(KYTX) - The City of Tyler has reached a major milestone by exceeding $5 million in hard and soft dollar savings through the implementation of their Lean Six Sigma Program. To date, 92 Lean Six Sigma projects have been completed by City employees trained in the methodology.
"Lean Six Sigma helps identify the waste and variation that occurs in everyday processes," said Tyler Mayor Barbara Bass. "The program provides a structured approach for improving efficiency – which saves both time and money."
The City originally launched its Lean Six Sigma Program in 2009 with the hiring of a Master Black Belt. Since that time the program has been expanded to include most City departments. Nearly 27 percent of the City's workforces has been trained in the methodology. These employees work on Lean Six Sigma projects in conjunction with their normal job duties.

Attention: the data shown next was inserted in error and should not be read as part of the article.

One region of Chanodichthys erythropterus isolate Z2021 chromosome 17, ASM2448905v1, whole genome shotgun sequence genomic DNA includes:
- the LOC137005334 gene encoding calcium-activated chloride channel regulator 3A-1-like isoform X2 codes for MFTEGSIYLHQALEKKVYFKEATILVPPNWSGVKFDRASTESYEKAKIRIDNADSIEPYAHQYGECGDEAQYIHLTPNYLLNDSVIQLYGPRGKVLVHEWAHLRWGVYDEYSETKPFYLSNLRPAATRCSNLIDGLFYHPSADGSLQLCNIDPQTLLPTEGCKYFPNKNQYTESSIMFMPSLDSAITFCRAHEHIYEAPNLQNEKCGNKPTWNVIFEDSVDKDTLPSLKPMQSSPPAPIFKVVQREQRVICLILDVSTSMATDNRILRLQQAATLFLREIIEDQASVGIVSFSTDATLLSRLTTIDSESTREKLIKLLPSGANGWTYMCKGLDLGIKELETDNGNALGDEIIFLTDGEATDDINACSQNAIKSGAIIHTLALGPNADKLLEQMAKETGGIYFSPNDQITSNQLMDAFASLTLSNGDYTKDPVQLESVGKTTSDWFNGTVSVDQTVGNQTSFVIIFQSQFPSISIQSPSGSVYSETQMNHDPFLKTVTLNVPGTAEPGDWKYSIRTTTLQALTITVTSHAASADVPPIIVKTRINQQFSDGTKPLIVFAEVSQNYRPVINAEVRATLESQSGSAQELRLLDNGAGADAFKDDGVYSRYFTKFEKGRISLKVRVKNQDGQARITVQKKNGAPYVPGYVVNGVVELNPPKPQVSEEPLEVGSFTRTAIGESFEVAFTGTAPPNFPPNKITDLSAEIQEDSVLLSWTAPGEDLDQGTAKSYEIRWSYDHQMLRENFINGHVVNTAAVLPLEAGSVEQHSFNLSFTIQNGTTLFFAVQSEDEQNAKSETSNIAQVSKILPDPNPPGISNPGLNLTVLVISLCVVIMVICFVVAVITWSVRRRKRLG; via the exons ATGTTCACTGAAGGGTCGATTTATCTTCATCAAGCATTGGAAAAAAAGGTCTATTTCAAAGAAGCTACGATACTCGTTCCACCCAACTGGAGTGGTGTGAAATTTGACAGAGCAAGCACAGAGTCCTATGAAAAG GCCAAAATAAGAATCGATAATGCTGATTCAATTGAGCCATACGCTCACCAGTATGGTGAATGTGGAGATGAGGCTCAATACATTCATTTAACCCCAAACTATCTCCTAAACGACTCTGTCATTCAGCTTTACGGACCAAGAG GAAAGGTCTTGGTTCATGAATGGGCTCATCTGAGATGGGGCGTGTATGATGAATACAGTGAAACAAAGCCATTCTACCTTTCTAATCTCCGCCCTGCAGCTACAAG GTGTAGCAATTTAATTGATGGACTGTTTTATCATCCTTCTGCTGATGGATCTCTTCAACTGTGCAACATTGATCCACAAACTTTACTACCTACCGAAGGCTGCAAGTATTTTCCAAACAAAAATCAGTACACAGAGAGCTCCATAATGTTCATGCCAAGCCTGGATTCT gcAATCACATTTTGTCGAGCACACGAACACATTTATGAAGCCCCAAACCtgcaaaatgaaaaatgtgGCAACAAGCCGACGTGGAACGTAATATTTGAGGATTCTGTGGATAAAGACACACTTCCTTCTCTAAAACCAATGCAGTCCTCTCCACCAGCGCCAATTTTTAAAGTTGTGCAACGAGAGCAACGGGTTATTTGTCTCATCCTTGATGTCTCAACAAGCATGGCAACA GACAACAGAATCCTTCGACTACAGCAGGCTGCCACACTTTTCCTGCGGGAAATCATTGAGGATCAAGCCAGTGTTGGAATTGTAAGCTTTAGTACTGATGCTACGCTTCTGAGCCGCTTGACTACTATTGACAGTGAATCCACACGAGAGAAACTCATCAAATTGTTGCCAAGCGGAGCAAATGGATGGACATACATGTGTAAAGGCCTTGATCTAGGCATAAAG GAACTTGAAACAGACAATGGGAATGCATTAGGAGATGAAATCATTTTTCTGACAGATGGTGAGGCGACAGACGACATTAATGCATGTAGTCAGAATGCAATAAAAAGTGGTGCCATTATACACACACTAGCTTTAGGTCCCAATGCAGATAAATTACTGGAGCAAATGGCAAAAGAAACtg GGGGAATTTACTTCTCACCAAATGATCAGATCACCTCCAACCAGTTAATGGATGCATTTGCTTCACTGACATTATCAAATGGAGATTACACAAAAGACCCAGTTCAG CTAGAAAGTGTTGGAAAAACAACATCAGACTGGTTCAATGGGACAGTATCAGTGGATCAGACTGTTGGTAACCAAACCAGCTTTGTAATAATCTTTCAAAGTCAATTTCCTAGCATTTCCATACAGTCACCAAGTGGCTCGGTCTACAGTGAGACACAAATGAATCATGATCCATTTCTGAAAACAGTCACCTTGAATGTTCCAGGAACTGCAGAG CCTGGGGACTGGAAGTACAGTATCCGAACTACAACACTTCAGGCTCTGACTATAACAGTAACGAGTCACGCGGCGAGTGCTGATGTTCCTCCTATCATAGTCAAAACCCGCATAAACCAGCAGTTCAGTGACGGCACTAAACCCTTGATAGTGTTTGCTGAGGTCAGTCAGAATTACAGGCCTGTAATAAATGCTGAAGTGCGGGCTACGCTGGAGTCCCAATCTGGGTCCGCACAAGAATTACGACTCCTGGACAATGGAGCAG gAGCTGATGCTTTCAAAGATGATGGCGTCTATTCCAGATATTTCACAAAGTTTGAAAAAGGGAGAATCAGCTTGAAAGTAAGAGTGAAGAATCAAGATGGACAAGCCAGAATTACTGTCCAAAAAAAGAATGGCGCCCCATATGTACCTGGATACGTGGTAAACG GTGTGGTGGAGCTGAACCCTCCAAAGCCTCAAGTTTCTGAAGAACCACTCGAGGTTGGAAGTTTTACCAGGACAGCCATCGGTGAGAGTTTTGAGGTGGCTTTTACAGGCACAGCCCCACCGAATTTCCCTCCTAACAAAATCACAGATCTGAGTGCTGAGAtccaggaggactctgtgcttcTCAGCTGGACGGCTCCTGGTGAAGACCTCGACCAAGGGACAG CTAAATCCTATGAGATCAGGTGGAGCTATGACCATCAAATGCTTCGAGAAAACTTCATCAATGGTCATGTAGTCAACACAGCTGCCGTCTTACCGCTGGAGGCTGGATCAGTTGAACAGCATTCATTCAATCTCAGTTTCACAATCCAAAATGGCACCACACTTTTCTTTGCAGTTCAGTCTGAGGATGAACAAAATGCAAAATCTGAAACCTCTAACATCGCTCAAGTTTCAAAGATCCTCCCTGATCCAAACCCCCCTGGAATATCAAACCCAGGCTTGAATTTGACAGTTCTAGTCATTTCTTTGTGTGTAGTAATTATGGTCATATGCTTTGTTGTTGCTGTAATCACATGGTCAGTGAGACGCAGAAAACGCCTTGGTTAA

"All of our Green Belts and Black Belts have completed projects that are focused on improving a city process, saving either time or money," added Mayor Bass. "Many other City employees have participated on project teams that put improvement into the hands of those most familiar with the process – our front line employees."
"In the last few years, Tyler, like most of the nation, experienced tough economic times," said City Manager Mark McDaniel. "Decreasing sales tax revenue and stagnant property values led us on a journey to work even more efficiently. I believe our results speak for themselves."
Tyler has one of the lowest property tax rates in the state, a AAA bond rating and no general obligation debt.
Lean is set of tools that are based upon the Toyota Production System. The overall goal is to eliminate non-value added waste in a process.
Six-Sigma is a business management strategy, originally developed by Motorola in 1986. Today it is widely used in many sectors of industry. Six Sigma seeks to improve the quality of processes by identifying and removing the causes of errors and variation.
"Lean Six Sigma is an opportunity to further enhance our commitment to setting the standard for responsive local government," said McDaniel.